Keywords: mortality salience | mortuary behavior | taphonomy | skeletal part frequencies | machine learning
Significance: Awareness of self-mortality is a uniquely human capacity. Ritualistic treatment of corpses reflects this realization. Two large assemblages of fossil human bones from Spain (Sima de los Huesos, SH) and South Africa (Dinaledi Chamber, DC) are offered as the earliest evidence for mortuary behavior. This interpretation implies that humans had developed a sense of mortal transience by 600,000 to 300,000 years ago. Machinelearning statistical analyses of the skeletal part representation data upon which hypotheses of deliberate disposal of corpses at SH and DC are based fail to falsify—but also do not provide unequivocal support for—those hypotheses. We thus argue that it is premature to assert that SH and DC shed particular light on the development of the “human condition.”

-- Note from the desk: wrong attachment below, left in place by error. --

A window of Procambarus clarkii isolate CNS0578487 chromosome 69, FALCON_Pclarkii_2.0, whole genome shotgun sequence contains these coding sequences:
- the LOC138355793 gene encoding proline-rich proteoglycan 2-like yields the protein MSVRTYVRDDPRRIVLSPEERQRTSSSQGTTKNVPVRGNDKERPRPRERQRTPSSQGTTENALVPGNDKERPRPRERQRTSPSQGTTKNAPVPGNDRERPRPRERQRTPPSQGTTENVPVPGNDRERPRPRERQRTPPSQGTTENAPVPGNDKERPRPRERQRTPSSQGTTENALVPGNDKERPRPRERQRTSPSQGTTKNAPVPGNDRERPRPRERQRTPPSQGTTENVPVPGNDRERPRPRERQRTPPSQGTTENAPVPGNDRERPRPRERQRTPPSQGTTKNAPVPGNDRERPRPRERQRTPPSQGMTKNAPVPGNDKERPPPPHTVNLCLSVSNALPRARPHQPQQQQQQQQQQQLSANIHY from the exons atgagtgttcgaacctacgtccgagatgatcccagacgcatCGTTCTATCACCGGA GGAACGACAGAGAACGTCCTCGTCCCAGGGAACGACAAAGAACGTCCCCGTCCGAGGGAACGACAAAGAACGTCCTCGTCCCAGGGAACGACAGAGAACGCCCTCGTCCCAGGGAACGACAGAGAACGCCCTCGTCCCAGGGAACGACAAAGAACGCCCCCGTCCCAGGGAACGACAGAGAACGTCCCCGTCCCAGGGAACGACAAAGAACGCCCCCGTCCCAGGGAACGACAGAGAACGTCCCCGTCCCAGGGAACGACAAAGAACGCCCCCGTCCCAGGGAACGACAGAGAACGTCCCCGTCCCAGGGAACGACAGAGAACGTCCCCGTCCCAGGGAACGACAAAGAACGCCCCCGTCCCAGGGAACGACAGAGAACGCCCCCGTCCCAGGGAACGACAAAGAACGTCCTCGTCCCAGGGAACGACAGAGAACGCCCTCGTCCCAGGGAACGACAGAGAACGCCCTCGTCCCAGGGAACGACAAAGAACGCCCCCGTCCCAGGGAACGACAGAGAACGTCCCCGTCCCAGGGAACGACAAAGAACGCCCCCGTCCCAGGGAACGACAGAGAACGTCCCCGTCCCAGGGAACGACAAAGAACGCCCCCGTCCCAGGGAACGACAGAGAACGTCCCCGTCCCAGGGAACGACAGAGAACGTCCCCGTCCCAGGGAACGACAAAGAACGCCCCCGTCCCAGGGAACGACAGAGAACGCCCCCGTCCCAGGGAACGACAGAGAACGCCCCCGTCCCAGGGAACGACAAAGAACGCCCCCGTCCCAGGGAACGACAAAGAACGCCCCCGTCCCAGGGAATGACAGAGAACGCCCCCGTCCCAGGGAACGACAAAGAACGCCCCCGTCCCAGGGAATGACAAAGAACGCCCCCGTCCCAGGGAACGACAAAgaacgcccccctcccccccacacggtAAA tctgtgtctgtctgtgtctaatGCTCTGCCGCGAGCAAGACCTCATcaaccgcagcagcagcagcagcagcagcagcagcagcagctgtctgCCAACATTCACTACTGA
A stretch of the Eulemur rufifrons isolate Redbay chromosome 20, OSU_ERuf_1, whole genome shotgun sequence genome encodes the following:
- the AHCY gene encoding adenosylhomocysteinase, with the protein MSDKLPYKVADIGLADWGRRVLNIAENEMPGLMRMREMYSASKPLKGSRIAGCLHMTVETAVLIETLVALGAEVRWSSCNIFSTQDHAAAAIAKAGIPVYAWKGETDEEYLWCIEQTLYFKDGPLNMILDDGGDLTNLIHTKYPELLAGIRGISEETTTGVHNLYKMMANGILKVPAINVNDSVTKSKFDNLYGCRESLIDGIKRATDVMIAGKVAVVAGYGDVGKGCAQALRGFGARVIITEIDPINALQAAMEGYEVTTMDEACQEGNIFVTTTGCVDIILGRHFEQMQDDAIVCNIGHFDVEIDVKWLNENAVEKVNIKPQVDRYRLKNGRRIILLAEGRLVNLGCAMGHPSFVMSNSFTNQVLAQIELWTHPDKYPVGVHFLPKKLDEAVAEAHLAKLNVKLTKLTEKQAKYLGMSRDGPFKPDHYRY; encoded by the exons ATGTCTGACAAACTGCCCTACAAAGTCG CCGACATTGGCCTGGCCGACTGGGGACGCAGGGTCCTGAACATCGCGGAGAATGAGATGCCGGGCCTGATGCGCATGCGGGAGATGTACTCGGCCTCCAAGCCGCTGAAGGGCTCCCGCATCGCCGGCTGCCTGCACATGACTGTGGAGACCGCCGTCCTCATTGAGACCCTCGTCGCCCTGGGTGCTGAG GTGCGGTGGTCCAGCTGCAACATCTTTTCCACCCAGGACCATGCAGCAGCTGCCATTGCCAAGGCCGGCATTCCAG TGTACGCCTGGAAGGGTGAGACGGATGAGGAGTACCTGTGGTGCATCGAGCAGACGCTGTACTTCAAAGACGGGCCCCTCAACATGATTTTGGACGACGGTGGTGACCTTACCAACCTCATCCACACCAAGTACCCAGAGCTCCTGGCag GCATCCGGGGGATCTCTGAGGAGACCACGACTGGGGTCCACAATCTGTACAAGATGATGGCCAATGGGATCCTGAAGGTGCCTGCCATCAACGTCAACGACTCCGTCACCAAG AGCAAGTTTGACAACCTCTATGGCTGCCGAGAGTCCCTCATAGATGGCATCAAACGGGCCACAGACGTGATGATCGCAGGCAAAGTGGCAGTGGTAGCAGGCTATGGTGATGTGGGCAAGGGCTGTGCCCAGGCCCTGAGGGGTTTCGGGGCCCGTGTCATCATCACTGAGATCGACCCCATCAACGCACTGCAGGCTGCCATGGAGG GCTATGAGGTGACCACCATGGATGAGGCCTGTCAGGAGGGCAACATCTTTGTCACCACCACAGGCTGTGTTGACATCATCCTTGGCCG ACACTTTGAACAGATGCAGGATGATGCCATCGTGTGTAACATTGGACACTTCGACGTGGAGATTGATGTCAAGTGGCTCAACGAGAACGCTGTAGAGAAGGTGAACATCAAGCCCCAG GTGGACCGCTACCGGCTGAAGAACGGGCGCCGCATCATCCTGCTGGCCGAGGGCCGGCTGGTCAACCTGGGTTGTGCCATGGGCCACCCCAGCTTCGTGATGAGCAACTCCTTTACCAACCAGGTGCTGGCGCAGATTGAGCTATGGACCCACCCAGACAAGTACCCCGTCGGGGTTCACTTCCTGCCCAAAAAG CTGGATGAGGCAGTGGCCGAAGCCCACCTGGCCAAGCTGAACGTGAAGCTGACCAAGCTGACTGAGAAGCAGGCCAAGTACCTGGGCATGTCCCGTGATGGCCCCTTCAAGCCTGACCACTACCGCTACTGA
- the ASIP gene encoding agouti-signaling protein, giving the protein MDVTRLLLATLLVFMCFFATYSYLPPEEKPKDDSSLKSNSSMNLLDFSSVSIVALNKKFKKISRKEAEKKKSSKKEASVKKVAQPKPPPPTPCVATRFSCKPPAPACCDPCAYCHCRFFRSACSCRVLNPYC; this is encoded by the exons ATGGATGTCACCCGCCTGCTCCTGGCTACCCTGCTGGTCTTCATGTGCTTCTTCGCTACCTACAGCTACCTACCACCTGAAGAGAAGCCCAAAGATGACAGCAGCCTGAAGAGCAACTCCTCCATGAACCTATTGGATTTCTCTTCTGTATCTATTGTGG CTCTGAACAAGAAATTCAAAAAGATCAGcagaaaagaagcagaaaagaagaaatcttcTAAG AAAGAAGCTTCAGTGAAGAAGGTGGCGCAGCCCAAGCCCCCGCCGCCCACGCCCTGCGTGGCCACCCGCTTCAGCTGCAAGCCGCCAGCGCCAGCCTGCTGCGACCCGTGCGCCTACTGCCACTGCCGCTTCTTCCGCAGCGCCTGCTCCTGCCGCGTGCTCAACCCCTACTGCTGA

Selina Brace et al., Population Replacement in Early Neolithic Britain. bioRxiv (2018), preprint, 1–18. <DOI:10.1101/267443>.
Selina Brace, Yoan Diekmann, Thomas J. Booth, Zuzana Faltyskova, Nadin Rohland, Swapan Mallick, Matthew Ferry, Megan Michel, Jonas Oppenheimer, Nasreen Broomandkhoshbacht, Kristin Stewardson, Susan Walsh, Manfred Kayser, Rick Schulting, Oliver E. Craig, Alison Sheridan, Mike Parker Pearson, Chris Stringer, David Reich, Mark G. Thomas & Ian Barnes